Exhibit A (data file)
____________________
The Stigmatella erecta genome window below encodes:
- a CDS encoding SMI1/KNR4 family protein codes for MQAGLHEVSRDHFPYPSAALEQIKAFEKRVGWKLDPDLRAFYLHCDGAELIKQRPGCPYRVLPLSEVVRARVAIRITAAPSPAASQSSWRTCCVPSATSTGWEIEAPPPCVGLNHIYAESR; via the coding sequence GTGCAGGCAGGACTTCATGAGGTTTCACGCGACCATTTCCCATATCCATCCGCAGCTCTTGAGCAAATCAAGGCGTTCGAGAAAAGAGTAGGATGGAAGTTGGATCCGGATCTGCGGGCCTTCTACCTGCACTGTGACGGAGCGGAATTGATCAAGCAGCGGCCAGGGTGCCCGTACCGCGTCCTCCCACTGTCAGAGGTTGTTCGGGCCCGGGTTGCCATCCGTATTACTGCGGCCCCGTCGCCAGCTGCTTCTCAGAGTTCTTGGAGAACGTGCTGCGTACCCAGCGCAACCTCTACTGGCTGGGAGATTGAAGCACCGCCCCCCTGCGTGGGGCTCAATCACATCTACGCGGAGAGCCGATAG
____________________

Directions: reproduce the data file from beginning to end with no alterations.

The Stigmatella erecta genome window below encodes:
- a CDS encoding SMI1/KNR4 family protein codes for MQAGLHEVSRDHFPYPSAALEQIKAFEKRVGWKLDPDLRAFYLHCDGAELIKQRPGCPYRVLPLSEVVRARVAIRITAAPSPAASQSSWRTCCVPSATSTGWEIEAPPPCVGLNHIYAESR; via the coding sequence GTGCAGGCAGGACTTCATGAGGTTTCACGCGACCATTTCCCATATCCATCCGCAGCTCTTGAGCAAATCAAGGCGTTCGAGAAAAGAGTAGGATGGAAGTTGGATCCGGATCTGCGGGCCTTCTACCTGCACTGTGACGGAGCGGAATTGATCAAGCAGCGGCCAGGGTGCCCGTACCGCGTCCTCCCACTGTCAGAGGTTGTTCGGGCCCGGGTTGCCATCCGTATTACTGCGGCCCCGTCGCCAGCTGCTTCTCAGAGTTCTTGGAGAACGTGCTGCGTACCCAGCGCAACCTCTACTGGCTGGGAGATTGAAGCACCGCCCCCCTGCGTGGGGCTCAATCACATCTACGCGGAGAGCCGATAG